So, if you are sure that the vehicle your are in is capable, and the road conditions permit, and you are sure that you will not encounter a policeman who is disgruntled because his application to be on duty at the stadium where the national team are playing Brazil was turned down, then by all means put your foot down. 'scuse me while I let my mind wander.

        The point is that you may well be in a position of sufficient authority that you can make appropriate judgements, but for most programmers, most of the time, such rules tend to become black and white enforcements by people who do not understand the reasons underlying them. Second generation management that inherit a flexible system but decide rigid enforcement will better cover their deriars.


        Examine what is said, not who speaks -- Silence betokens consent -- Love the truth but pardon error.
        Lingua non convalesco, consenesco et abolesco. -- Rule 1 has a caveat! -- Who broke the cabal?
        "Science is about questioning the status quo. Questioning authority".
        In the absence of evidence, opinion is indistinguishable from prejudice.
      The real problem here is that it is very easy to create new laws, it is just very hard to create good ones, and almost impossible to repeal bad ones.

      I think you are stretching this analogy to government farther than it will go. Many of the Perl::Critic rules are very useful and it's absolutely trivial to not use ones you don't like.

      You cannot vote for tax breaks and against cuts in health care, you gotta take the package.

      At YAPC::NA in Chicago last week, nearly every presenter who mentioned PBP said "except for a, b, and c, which I think are lame." The Perl::Critic presentation emphasized how to choose which tests to use and turn it off for sections where you need to. People are not having any trouble rejecting parts that they don't like.

        To clarify, I think the idea of Perl::Critic is a very good one, but I also think that the rules should be written to encapsulate as much as possible the finer details of when something is good or bad.

        With respect to the all or nothing nature of the beast, as I explained to adrianh, whilst the programmer is personally responsible for deciding which rules to adhere to and which to eshew, it is a very useful tool in his toolkit.

        The problem arises when blanket decisions are taken on high and enforced without individual judgement upon programmers by PHBs. If you have never had to comply with assanine coding standards, you will not understand my ire here. If you have, you'll know that it can completely ruin a working environment.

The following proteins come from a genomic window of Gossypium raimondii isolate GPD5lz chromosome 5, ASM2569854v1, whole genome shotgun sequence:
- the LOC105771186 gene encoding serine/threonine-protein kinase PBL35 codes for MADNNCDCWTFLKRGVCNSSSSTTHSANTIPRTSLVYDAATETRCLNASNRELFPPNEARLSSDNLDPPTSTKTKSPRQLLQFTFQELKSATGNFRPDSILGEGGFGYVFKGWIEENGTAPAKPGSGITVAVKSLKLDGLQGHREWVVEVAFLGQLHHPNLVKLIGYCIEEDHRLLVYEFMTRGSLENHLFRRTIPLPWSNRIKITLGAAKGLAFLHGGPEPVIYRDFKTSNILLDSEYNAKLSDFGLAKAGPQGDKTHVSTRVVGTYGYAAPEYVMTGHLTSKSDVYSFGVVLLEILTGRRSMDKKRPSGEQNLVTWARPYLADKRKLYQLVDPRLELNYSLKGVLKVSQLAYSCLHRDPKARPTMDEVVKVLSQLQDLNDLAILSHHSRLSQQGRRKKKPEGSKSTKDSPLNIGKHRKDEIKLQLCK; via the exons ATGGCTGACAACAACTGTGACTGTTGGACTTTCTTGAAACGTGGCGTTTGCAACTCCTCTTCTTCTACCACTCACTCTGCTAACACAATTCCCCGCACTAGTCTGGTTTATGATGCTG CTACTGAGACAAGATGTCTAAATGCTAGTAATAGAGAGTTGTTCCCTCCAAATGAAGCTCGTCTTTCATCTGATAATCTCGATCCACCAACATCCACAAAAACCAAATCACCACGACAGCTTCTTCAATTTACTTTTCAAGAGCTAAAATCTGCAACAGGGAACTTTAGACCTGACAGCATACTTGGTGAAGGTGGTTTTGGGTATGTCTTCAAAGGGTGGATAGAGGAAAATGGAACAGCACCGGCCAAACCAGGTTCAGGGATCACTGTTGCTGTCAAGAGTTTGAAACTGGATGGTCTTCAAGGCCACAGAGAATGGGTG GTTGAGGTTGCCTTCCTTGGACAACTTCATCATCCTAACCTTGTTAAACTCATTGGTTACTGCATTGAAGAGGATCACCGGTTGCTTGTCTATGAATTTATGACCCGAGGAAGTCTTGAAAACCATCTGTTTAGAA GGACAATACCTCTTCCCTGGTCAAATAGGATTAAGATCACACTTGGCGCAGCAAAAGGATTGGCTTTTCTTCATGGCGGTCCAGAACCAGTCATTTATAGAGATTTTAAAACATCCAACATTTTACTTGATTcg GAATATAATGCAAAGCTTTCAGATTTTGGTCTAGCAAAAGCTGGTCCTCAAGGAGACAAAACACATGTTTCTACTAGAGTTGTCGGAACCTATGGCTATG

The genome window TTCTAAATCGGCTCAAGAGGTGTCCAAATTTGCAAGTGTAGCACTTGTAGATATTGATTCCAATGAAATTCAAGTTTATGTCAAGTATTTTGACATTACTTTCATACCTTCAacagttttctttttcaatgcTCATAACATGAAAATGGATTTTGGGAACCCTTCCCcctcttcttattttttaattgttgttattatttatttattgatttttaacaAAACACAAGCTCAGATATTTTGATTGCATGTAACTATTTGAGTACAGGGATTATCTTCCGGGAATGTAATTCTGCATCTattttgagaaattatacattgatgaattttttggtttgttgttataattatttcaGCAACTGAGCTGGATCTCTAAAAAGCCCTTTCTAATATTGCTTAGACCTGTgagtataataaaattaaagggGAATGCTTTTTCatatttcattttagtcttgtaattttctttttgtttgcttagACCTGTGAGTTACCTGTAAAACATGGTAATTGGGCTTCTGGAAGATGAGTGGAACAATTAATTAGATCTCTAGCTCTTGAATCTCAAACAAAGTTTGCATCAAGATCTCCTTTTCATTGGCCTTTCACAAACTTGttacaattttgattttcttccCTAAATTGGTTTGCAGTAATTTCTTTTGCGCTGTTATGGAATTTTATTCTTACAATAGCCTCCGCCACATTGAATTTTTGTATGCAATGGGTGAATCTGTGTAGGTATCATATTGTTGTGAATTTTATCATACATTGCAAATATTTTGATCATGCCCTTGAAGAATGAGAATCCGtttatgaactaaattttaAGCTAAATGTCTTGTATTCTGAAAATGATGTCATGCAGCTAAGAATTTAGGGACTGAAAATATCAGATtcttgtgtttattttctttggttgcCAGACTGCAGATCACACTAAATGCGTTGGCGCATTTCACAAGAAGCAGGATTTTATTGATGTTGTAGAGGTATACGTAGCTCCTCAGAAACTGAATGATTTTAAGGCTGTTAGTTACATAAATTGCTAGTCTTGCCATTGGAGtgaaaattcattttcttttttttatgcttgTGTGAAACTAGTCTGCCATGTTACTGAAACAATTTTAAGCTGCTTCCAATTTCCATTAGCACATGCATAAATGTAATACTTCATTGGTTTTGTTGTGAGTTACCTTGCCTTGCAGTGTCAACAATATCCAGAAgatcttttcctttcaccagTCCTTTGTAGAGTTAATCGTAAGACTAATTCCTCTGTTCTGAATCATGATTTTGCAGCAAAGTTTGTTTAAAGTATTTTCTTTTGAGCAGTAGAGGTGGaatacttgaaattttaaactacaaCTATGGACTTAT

The problem comes when one member of staff starts using and recommends (for example), the PBP set of rules, and a non-coder management type takes up the cause and decides that all code, and all staff must code to the full set unselectively. It happens.

        Once such sets of rules are set inplace, it becomes hell's own job to change them--especially from the outside or lower ranks.


        Examine what is said, not who speaks -- Silence betokens consent -- Love the truth but pardon error.
        Lingua non convalesco, consenesco et abolesco. -- Rule 1 has a caveat! -- Who broke the cabal?
        "Science is about questioning the status quo. Questioning authority".
        In the absence of evidence, opinion is indistinguishable from prejudice.
Re^2: RFC: Perl-Critic policy: ProhibitInlineSystemArgs
by Herkum (Parson) on Jul 04, 2006 at 03:23 UTC

    Jenda,

    Please don't hold back, tell us what you really think! :) OK, enough with giving you are hard time...

    What I have found for Perl::Critic is that it is a good developer testing module. It seems you have some strong opinions about numerous rules for Perl::Critic and that is OK. However, Perl::Critic addresses two major concerns that I consider more important than the actual rules

    1. Personal preference: It is easy enough to disable the rules you don't like.
    2. Consistency: If there are two programmers working together, you would like them to be able to have some sort of consistency in the work between them.

    Also since Perl::Critic is a developer testing module rather than a required distribution module, there is no reason that it should be an issue when writing your code.

    It is a tool that should make you happier and help, not be an opinion that is forced on you.